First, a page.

Returning to shore, sopping wet but unharmed, Holmes is called for by a carriage and driven to the castle. Holmes is confronted by Mycroft, who explains to him what Holmes has already deduced – that the navy is testing an experimental submersible, the HMS Jonah, crewed by midgets; that it is run by a battery system built by Valladon that, when it leaked and mixed with water, produced gas that choked Valladon, and what he surely has not deduced – that Valladon’s real wife was murdered weeks before and the woman posing as her now is Ilse von Hoffmanstall, a German agent who has subverted Holmes’ method and used his abilities to trace the Jonah project.
In silent agony, Sherlock now must watch as Mycroft, in fatuous style, shows Queen Victoria (Mollie Maureen) the craft. Victoria, pint-sized, grandmotherly, is delighted by the machine, and asks, innocently, “Where’s the glass bottom?” Mycroft explains confidently that she misunderstands the machine’s purpose: “Jonah is to be commissioned as a warship!” Victoria’s horrified opinion, almost word for word that of a real British admiral, is, “It’s unsportsmanlike! It’s un-English!” and orders it destroyed.
Sherlock is given the job destroying the warship, which he does, and unmasks Ilse with dutiful melancholy. He gives Ilse the gift of knowledge that she outwitted him. As she is driven away by Mycroft and his men, she signals with her umbrella “Auf wiedersehn” to him. Some months later, after she has been exchanged back to Germany, Holmes receives a letter from Mycroft, informing him that Ilse was shot for spying by the Japanese. Holmes turns back to the seven-percent solution, which even Watson cannot argue against, and Holmes disappears in his room.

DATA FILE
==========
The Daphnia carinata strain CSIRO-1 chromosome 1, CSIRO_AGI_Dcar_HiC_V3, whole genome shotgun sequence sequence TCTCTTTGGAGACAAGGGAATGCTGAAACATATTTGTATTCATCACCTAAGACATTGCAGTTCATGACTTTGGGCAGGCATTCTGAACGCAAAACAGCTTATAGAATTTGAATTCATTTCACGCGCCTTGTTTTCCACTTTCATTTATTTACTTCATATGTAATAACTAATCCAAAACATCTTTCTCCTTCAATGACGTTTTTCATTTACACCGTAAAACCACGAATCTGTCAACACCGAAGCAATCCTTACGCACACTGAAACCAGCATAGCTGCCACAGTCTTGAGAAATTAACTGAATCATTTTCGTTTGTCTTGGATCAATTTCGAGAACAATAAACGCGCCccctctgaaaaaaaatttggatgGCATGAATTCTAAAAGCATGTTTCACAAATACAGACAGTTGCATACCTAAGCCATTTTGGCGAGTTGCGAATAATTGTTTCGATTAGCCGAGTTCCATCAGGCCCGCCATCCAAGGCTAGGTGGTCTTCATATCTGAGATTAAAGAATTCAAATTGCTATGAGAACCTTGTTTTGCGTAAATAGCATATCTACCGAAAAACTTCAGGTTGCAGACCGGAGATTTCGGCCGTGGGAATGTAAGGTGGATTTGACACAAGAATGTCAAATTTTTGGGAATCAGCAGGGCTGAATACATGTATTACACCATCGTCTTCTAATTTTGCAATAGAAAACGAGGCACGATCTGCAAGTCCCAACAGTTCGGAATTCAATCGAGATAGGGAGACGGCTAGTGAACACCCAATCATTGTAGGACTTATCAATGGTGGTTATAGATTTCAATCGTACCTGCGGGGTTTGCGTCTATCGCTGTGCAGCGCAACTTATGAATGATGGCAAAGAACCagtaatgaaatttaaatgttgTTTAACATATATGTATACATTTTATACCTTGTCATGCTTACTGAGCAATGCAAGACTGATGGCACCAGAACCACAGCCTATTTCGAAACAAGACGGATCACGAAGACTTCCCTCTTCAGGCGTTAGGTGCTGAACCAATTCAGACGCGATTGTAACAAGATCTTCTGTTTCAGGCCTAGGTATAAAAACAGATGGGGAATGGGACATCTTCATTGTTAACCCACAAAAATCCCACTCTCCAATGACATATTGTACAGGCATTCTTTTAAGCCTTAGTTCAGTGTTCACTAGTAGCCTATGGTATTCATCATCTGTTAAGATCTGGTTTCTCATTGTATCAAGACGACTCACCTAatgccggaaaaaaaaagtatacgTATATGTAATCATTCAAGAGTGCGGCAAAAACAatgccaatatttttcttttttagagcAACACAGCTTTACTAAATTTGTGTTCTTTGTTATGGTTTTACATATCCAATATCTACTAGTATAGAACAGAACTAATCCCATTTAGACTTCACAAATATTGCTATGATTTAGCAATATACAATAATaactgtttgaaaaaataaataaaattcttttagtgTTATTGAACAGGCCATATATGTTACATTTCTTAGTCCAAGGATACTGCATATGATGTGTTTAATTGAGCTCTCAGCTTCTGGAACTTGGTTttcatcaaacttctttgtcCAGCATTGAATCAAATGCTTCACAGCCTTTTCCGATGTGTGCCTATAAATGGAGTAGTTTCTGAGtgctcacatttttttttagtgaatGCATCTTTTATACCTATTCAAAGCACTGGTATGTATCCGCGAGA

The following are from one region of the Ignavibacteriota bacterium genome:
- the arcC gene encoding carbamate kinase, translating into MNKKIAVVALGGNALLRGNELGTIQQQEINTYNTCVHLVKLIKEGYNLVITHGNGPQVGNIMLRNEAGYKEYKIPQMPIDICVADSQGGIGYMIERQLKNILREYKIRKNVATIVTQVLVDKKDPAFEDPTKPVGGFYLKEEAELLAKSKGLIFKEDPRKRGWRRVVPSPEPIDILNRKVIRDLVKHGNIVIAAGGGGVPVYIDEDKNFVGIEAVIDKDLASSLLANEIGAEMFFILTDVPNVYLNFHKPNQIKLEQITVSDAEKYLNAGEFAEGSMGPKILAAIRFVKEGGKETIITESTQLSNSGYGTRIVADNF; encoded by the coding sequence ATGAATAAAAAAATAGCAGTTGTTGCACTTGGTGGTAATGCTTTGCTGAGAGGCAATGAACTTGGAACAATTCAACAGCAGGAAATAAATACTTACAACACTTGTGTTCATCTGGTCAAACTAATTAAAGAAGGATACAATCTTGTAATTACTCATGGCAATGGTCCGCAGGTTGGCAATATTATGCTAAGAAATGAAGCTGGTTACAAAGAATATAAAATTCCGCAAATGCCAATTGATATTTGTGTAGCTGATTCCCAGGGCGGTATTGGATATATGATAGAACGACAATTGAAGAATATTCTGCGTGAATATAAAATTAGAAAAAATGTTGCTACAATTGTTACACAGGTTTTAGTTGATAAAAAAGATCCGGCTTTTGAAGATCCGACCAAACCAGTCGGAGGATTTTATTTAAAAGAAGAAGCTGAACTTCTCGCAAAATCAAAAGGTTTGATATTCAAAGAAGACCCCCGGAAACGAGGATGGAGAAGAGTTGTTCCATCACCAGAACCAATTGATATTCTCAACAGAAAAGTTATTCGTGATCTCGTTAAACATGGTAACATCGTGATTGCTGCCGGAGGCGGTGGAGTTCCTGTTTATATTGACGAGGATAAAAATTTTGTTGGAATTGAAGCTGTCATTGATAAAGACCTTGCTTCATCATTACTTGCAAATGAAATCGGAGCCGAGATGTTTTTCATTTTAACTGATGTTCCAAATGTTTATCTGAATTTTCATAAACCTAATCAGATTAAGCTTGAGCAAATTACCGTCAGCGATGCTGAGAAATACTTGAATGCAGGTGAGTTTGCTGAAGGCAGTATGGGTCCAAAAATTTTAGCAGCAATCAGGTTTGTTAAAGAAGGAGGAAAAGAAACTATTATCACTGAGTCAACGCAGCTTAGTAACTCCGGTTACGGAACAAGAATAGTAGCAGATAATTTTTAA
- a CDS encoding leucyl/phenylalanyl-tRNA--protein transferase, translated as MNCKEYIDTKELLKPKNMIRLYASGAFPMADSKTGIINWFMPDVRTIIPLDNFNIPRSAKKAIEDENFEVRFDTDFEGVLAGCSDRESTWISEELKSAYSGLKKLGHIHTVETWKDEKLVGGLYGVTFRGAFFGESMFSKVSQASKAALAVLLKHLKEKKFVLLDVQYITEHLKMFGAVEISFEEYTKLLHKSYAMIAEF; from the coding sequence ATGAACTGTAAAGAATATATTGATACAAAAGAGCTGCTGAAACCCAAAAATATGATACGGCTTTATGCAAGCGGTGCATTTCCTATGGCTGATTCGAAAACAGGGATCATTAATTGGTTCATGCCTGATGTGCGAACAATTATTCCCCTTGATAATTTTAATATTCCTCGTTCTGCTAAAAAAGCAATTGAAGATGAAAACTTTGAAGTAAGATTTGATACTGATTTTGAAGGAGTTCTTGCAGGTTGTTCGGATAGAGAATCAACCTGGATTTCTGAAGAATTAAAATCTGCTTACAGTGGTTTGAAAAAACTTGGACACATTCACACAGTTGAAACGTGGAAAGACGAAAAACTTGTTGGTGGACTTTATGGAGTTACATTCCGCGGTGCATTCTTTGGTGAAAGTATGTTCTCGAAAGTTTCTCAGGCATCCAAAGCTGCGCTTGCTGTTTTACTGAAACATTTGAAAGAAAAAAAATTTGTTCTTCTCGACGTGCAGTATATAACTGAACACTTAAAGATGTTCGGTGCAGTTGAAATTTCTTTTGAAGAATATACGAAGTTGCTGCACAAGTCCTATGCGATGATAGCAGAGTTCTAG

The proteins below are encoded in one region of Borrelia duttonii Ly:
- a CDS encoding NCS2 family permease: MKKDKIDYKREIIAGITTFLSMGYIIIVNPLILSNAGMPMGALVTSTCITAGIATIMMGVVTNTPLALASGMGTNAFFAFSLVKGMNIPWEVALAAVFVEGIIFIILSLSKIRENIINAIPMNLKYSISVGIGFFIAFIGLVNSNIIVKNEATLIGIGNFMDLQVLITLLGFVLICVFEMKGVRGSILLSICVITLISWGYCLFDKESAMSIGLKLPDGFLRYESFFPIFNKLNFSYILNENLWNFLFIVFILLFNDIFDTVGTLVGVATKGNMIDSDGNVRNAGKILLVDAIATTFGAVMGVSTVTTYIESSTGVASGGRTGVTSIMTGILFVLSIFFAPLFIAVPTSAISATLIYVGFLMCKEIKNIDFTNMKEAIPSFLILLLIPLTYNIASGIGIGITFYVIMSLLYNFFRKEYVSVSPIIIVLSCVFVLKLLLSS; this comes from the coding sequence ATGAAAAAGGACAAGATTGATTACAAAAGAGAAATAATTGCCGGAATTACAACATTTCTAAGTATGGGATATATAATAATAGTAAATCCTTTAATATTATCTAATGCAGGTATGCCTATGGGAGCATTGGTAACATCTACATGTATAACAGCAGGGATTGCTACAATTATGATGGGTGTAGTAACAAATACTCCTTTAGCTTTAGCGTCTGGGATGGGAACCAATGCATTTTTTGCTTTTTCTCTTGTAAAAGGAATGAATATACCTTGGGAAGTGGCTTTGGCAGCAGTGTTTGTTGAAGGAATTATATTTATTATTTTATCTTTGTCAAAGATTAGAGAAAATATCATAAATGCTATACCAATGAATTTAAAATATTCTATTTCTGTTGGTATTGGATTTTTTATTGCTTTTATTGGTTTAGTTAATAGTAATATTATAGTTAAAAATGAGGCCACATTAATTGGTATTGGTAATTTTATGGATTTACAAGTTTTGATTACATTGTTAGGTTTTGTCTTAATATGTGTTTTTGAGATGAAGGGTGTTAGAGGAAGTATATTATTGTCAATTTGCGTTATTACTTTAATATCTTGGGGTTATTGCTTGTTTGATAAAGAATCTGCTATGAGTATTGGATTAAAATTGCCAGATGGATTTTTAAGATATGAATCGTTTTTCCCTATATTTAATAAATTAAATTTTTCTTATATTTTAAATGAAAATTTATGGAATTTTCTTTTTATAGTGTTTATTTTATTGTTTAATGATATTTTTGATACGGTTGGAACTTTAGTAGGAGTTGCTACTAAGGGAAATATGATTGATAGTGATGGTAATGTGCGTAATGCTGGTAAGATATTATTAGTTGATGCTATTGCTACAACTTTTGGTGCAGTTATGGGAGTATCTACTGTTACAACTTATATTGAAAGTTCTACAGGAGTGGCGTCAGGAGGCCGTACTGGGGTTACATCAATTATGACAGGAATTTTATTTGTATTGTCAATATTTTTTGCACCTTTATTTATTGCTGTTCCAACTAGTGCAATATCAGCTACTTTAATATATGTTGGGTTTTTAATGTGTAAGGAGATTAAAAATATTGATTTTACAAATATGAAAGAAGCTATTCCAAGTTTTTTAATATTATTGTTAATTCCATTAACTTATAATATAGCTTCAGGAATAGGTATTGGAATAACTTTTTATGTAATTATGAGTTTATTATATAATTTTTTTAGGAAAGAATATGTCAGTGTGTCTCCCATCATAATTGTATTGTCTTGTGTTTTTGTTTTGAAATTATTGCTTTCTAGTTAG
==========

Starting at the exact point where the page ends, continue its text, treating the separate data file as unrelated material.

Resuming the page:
This is one of the most gossamer tragedies ever pulled off in a film, one highlighted by Miklos Rozsa’s sublime score. But it’s hardly depressing, as the film’s richly funny texture endures in the heart. It’s worth stating that Robert Stephens and Colin Blakely are possibly the best Holmes and Watson ever. Properly, they’re both relatively young, especially Blakely’s Watson, a boyish-at-heart ladykiller and slightly ridiculous, and Holmes, stuck somewhere between Oxford and Bohemia, portrayed with enormous wit and feeling by Stephens. There’s so much to praise in the film it’s almost absurd to say that it’s unsatisfying. You can’t help but wish that three-hour epic with more discursions, more humour, more detail, was extant. As Holmes experiences with Ilse, this film is the beautiful mystery woman you have all too briefly, but it’s somehow enough. l